From the December 2, 2007 Lebanon Now
December 3, 2007
by Lee Smith
There is no deal.
"It doesn't matter what you say," says one Lebanese analyst here in Washington with close ties to March 14. "Whenever I try to tell Beirut there's no deal between the US and Syria, they don't believe me. They treat me like I'm naïve for not knowing there's a deal in the works."
Lebanon, believe it or not, there is no deal.
March 14's decision to accept the candidacy of Army Commander Michel Sleiman as president was based on a reading of US Middle East policy that assumed there was a major realignment to bring Damascus in from the cold and open up a new era of US-Syrian comity. However, as National Security Adviser Steven Hadley explained yesterday to a university audience, a US rapprochement with Syria depends on whether it gives up its support for terror and – this is key – if it will "leave Lebanon alone."
While it is true that actions speak louder than words, the fact remains that there was no backroom bargain cut at the expense of the US's Lebanese allies. What really happened turns out to be a much simpler story about human beings and their misunderstandings and flaws, like innocence, pride, ambition and, of course, vanity. And thus it is a tragic story.
Processing peace, but little else
It is widely believed in foreign ministries and newsrooms around the world that a battle is raging in the Bush administration between Secretary of State Condoleezza Rice and Vice President Dick Cheney for control of US foreign policy. Insiders here in Washington know otherwise: one, there is no fight, for Rice has won it; and, two, because Rice has won it, there is no coherent US foreign policy.
Consider what is unquestionably the US's number one concern right now – hundreds of thousands of US troops deployed in two wars in the Middle East. On both of these, the Secretary of State has been virtually absent. Why? They are too messy. Although General Petraeus' "surge" seems to have had some palpable success, acknowledged even by the Bush-hostile US press, it will be many years before anyone knows how Iraq will turn out.
Then there is Iran, which Washington policymakers widely regard as the US's major strategic threat in the region. Tehran's ambitions and its alliances with radical actors, Hezbollah, Hamas and of course, Syria, pose serious problems for American friends in the region, from Israel to the Gulf Arab states. Most importantly, Iran's nuclear program threatens US hegemony in the Persian Gulf, effectively an American lake, through which the free flow of affordable oil ensures a stable global economy.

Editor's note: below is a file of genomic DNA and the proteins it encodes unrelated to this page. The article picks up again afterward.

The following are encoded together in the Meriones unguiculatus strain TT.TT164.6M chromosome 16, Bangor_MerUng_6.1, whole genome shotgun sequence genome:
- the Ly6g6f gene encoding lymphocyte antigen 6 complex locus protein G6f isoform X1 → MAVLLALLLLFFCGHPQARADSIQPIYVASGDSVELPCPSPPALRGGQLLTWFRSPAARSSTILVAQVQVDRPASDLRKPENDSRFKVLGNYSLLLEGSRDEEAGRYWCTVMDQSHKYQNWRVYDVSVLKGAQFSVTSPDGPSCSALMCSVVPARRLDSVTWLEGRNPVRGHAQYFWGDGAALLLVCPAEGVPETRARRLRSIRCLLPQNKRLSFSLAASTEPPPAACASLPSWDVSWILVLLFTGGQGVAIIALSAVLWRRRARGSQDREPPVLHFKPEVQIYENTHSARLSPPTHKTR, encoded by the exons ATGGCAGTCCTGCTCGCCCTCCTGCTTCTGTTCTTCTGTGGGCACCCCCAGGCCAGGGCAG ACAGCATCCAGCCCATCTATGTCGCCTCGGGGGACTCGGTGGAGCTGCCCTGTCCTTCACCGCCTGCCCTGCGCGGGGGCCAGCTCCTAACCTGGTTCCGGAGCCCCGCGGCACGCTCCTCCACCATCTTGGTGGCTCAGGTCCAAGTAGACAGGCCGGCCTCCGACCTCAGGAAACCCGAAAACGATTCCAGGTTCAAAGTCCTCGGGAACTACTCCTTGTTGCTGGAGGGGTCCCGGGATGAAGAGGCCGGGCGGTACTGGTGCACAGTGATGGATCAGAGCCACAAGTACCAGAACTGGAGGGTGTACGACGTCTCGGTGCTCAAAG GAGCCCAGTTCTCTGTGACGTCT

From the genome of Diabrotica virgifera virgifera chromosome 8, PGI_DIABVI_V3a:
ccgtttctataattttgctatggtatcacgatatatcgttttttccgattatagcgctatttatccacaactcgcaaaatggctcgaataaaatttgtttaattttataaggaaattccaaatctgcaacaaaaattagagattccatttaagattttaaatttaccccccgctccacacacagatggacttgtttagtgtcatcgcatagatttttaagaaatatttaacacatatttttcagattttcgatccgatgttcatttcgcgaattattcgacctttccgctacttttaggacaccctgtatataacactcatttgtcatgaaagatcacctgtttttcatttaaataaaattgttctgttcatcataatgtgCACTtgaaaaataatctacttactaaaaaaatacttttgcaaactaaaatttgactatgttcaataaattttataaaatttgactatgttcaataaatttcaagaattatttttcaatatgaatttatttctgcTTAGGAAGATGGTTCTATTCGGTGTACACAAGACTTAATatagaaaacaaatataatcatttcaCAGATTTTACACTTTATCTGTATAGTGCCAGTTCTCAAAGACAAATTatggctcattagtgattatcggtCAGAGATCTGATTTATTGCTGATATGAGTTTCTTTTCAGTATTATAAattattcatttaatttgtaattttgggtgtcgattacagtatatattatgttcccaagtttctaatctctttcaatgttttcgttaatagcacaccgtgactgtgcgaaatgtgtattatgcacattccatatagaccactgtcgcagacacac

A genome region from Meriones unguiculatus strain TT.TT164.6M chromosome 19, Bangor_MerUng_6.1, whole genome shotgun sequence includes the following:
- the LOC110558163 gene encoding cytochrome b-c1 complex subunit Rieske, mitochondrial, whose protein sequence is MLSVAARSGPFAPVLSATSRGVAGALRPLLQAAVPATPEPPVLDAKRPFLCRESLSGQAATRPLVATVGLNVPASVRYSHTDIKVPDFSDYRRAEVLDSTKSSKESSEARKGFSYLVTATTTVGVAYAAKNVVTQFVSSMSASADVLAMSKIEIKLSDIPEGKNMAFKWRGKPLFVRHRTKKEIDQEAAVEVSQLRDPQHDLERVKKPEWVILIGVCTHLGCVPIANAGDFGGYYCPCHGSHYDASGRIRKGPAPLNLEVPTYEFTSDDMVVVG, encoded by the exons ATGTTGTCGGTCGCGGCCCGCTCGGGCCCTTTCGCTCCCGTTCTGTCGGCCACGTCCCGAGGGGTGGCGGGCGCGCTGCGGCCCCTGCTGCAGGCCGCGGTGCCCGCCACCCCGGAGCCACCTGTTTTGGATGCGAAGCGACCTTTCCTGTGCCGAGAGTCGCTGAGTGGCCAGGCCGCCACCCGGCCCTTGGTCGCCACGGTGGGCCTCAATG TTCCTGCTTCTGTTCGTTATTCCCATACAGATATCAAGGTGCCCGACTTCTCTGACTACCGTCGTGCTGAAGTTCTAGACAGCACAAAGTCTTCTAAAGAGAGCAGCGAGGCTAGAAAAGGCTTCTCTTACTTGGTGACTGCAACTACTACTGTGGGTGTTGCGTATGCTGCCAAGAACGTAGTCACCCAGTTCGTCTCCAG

The American official handling the Iran file is Under Secretary of State for Political Affairs Nicholas Burns. The extent of Rice's involvement is in trying to "line up" Sunni Arab states and Israel that are already lined up as US allies and already terrified of the Islamic Republic of Iran. Her most recent redundant efforts were conducted last week in Annapolis, under the general rubric of the peace process.
Indeed, there is no coherent US Middle East policy right now because Secretary Rice has only a peace process policy, for nothing matters to her as much as peace between the Israelis and Palestinians. US ally Pervez Musharraf is under fire? Rice was in Jerusalem peace processing. Lebanese presidential elections? Well, the French seem eager to have a shot at it, so let them try. Anyway, the US's top diplomat is too busy spending American time and prestige and money on the peace process.
I belabor the point to indicate that this and this alone is what is behind what appears to be a deal with Damascus. As Rice has toured the Middle East, like many people who travel the region, she was told repeatedly that the most important concern for 300 million Arabs is a lasting, just peace between the Jews and some 4 million Palestinians living in the West Bank and Gaza. Unfortunately, Ms. Rice really believed it.
This is not, of course, to downplay the gravity of the Palestinian-Israeli conflict or its repercussions on neighboring states. But let's face it: Real peace isn't coming any time soon – and certainly not under the weak leaderships of Abbas and Olmert. Yet nonetheless, the conflict is shamelessly used as a pretext for avoiding far more pressing and imminently solvable regional issues.